We’ll take a look at the best ways to share your content next, but the key thing to remember is that your audience aren’t going to come to you – so make sure you’re putting yourself out there.

Concept of Content Marketing. Ways of interacting with the client - vector illustration

The best channels for thought leadership

You need to get your content out there – but how do you know the right channels to use? We’ve all been there – tearing our hair out because there are too many social media platforms and none of them seem to be working quite right. You know you SHOULD be sharing something, but just don’t know where to put your focus.

That’s why we recommend choosing a few channels and putting all your energy into those rather than trying to be all things to all people. Here are a few options you could consider:


  1. Your blog

Your blog is a great place to share thought leadership content, whether key findings from a research paper, in-depth advice and answers to questions, or a strong opinion piece. It brings people back to your website and helps improve SEO for your brand’s website. Do be aware however that your audience isn’t going to find you on your website, much as you would like them to. If you’re hosting content on your blog, you have to combine it with a few of the following options.


  1. LinkedIn

We’re big fans of LinkedIn, especially for B2B business owners. People on LinkedIn are already engaged and looking for business connections and content, so they’re far more receptive here. Plus, because many businesses still aren’t using LinkedIn to its fullest potential, you’ve got a good shot at getting your content in front of your network. A suggestion though: Post as much content natively to LinkedIn as possible – they’ll give you far bigger preference on people’s feeds!


  1. Books

You know how much value can be gleaned from a great business book –  and there are few things that lend more credibility to a business leader than having written a great book that becomes a trusted resource. A book is  one of the best ways to share lots of knowledge and provide people with tangible value, while also demonstrating that you are an authority in your field.

Ideally your book would be published by a reputable publisher, but even self-publishing can be a great way to share your expertise. Whether it’s being sold in shops, online, or simply being given away as a reputation growing tool, a book is a tangible output that shows your thought leadership and builds your reputation (and if the thought of writing a whole book seems daunting, we’re happy to help).


  1. Youtube

If you’re not a writer, don’t have Intelligent Ink writing for you, or would like to supplement your written content, Youtube can be an awesome way to get your face, your voice, and your thought leadership in front of people. For business owners who are charismatic and prepared to put out regular content, Youtube can be a place to find a loyal audience of subscribers. Be aware though that Youtube doesn’t work in a vacuum – you’ll still need to build up other channels to send people to your videos in the first place.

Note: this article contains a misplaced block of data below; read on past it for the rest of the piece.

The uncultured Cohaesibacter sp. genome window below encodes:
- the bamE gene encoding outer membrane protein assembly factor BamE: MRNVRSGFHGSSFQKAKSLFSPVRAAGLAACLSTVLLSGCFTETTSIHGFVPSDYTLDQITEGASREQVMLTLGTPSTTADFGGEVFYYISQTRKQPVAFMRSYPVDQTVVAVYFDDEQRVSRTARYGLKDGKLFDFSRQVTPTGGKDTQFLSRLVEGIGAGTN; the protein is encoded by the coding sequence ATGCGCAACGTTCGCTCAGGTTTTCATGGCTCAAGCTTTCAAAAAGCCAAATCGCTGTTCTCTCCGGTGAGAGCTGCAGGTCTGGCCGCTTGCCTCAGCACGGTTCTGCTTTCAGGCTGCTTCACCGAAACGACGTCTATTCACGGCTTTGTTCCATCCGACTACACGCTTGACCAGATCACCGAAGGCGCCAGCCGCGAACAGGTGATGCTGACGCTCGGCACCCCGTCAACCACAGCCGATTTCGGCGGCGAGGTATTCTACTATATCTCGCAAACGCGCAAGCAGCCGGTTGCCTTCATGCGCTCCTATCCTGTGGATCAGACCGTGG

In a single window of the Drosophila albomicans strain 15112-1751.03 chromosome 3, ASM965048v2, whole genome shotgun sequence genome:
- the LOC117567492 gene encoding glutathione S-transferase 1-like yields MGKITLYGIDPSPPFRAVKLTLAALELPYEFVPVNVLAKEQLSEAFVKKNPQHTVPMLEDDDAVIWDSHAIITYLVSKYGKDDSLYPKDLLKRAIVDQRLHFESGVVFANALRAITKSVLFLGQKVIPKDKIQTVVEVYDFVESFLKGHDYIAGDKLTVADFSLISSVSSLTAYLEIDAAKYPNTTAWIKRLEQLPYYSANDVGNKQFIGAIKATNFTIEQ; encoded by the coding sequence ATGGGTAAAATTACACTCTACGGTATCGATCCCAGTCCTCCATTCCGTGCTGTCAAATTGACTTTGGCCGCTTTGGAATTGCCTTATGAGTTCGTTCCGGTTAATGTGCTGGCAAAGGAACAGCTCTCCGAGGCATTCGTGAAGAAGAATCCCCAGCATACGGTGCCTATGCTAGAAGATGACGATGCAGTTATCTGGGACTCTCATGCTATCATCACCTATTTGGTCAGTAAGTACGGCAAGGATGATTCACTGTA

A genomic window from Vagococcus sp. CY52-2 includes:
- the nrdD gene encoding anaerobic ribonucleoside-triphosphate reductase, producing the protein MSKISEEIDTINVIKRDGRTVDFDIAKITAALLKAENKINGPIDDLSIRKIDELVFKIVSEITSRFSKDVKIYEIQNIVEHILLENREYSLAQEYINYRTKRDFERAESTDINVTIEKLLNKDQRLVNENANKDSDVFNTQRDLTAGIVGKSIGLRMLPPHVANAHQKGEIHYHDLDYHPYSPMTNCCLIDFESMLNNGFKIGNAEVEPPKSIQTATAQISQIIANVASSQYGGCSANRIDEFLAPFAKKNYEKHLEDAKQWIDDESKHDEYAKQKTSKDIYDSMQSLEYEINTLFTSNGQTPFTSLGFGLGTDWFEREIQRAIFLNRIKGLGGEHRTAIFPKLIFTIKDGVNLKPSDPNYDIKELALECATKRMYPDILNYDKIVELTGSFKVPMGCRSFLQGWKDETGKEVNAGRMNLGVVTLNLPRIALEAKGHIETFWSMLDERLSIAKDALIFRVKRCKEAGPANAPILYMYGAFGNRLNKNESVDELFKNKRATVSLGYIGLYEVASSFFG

1. Facebook

Facebook is where most of the world is – over 2.27 billion people, to be exact. It can give you the biggest reach and, if you’re prepared to invest in advertising, can enable targeting to get you in front of the right kind of people. Unfortunately, with Facebook’s algorithms favouring those who advertise over those who don’t, it can take a long time to build up any kind of following. Stick to videos on Facebook to get better engagement.


  1. Speaking opportunities

Think about a thought leader you admire – perhaps Simon Sinek, Brené Brown, or Tony Robbins. Whoever it is, I can bet that speaking engagements take up a huge amount of their time, even for those who don’t necessarily consider themselves inspirational speakers. They’ve probably done a TED Talk, or something similar. On the way to becoming the thought leader they are now they’ve probably spoken at a graduation, at conferences, at industry association meetings, at corporate gigs. Speaking opportunities are a fantastic way to share your knowledge and expertise, build your reputation, and to get people to engage with you and your content. Look for every opportunity you can and grab it!


  1. Twitter

We’re definitely not Twitter people. We like to use too many words and prefer to engage with people in face-to-face meetings. However, if you’re great at conveying value in just a few words and are keen to engage with an online community, Twitter could be the place for you. Be ready to share short, sharp pieces of knowledge or opinion, and engage with other Twitter users as much as you can.


  1. Traditional media

There is still a lot to be said for traditional media – there’s nothing like an article in NBR to cement your reputation. And these days, ‘traditional’ media isn’t always so traditional either – even print publications usually have a digital element. Partnering with a great PR person (we recommend Ellipsis Creative) or using a tool like Contento can be a fantastic way to get out to the media to start with. Following consistent PR coverage, you’ll hopefully start to become the media’s go-to for your industry. Beyond one-off PR coverage though, look for opportunities to consistently provide value – through regular columns or opinion pieces in publications that your target market are reading.



Becoming a thought leader isn’t something you can do by just ticking off a few boxes – it’s a new way of doing business altogether. If you’re simply trying to make quick sales then you probably aren’t going to spend time engaging with your audience. If you want your customers to repeatedly come back to you or to tell others about you however, you need to offer something unique.

Being seen as a thought leader will help you build up a following of repeat customers; customers who will convince others to engage with your brand too. There’s no better way to increase your marketing without having to invest huge money into advertising. Show your customers that you know what you’re talking about, offer a unique take on your area of expertise, and your customers will not only keep coming back for more, they’ll become advocates too.

Struggling to find the words to share your expertise? At Intelligent Ink we create thought leadership content to win hearts and minds – so get in touch today to start building your reputation.